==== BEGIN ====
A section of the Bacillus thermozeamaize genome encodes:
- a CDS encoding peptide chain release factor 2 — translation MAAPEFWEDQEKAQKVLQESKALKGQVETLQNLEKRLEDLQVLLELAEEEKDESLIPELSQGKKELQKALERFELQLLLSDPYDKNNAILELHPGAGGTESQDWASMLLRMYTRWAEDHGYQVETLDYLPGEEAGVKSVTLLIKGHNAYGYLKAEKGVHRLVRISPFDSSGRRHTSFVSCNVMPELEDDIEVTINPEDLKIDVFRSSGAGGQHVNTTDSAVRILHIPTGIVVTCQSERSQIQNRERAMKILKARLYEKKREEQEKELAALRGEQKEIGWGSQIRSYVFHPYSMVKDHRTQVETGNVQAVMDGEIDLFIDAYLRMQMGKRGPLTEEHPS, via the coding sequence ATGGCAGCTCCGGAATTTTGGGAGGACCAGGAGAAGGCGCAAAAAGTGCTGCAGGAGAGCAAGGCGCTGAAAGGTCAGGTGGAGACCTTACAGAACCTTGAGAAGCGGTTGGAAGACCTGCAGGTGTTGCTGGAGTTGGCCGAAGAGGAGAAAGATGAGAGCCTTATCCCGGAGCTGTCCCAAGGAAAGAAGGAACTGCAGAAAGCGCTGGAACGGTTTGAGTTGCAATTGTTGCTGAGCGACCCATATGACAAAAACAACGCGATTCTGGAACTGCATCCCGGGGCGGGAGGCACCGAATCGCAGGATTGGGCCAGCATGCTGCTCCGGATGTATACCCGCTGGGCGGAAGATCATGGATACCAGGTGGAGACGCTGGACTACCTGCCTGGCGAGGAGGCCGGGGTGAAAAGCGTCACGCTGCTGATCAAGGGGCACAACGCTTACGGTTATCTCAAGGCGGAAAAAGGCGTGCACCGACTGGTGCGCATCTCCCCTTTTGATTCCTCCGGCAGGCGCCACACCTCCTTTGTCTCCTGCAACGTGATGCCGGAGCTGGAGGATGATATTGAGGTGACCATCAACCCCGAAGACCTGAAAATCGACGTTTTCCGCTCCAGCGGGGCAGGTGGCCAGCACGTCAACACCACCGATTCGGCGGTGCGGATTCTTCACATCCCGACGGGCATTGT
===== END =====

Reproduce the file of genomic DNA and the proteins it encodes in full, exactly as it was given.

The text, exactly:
A section of the Bacillus thermozeamaize genome encodes:
- a CDS encoding peptide chain release factor 2 — translation MAAPEFWEDQEKAQKVLQESKALKGQVETLQNLEKRLEDLQVLLELAEEEKDESLIPELSQGKKELQKALERFELQLLLSDPYDKNNAILELHPGAGGTESQDWASMLLRMYTRWAEDHGYQVETLDYLPGEEAGVKSVTLLIKGHNAYGYLKAEKGVHRLVRISPFDSSGRRHTSFVSCNVMPELEDDIEVTINPEDLKIDVFRSSGAGGQHVNTTDSAVRILHIPTGIVVTCQSERSQIQNRERAMKILKARLYEKKREEQEKELAALRGEQKEIGWGSQIRSYVFHPYSMVKDHRTQVETGNVQAVMDGEIDLFIDAYLRMQMGKRGPLTEEHPS, via the coding sequence ATGGCAGCTCCGGAATTTTGGGAGGACCAGGAGAAGGCGCAAAAAGTGCTGCAGGAGAGCAAGGCGCTGAAAGGTCAGGTGGAGACCTTACAGAACCTTGAGAAGCGGTTGGAAGACCTGCAGGTGTTGCTGGAGTTGGCCGAAGAGGAGAAAGATGAGAGCCTTATCCCGGAGCTGTCCCAAGGAAAGAAGGAACTGCAGAAAGCGCTGGAACGGTTTGAGTTGCAATTGTTGCTGAGCGACCCATATGACAAAAACAACGCGATTCTGGAACTGCATCCCGGGGCGGGAGGCACCGAATCGCAGGATTGGGCCAGCATGCTGCTCCGGATGTATACCCGCTGGGCGGAAGATCATGGATACCAGGTGGAGACGCTGGACTACCTGCCTGGCGAGGAGGCCGGGGTGAAAAGCGTCACGCTGCTGATCAAGGGGCACAACGCTTACGGTTATCTCAAGGCGGAAAAAGGCGTGCACCGACTGGTGCGCATCTCCCCTTTTGATTCCTCCGGCAGGCGCCACACCTCCTTTGTCTCCTGCAACGTGATGCCGGAGCTGGAGGATGATATTGAGGTGACCATCAACCCCGAAGACCTGAAAATCGACGTTTTCCGCTCCAGCGGGGCAGGTGGCCAGCACGTCAACACCACCGATTCGGCGGTGCGGATTCTTCACATCCCGACGGGCATTGT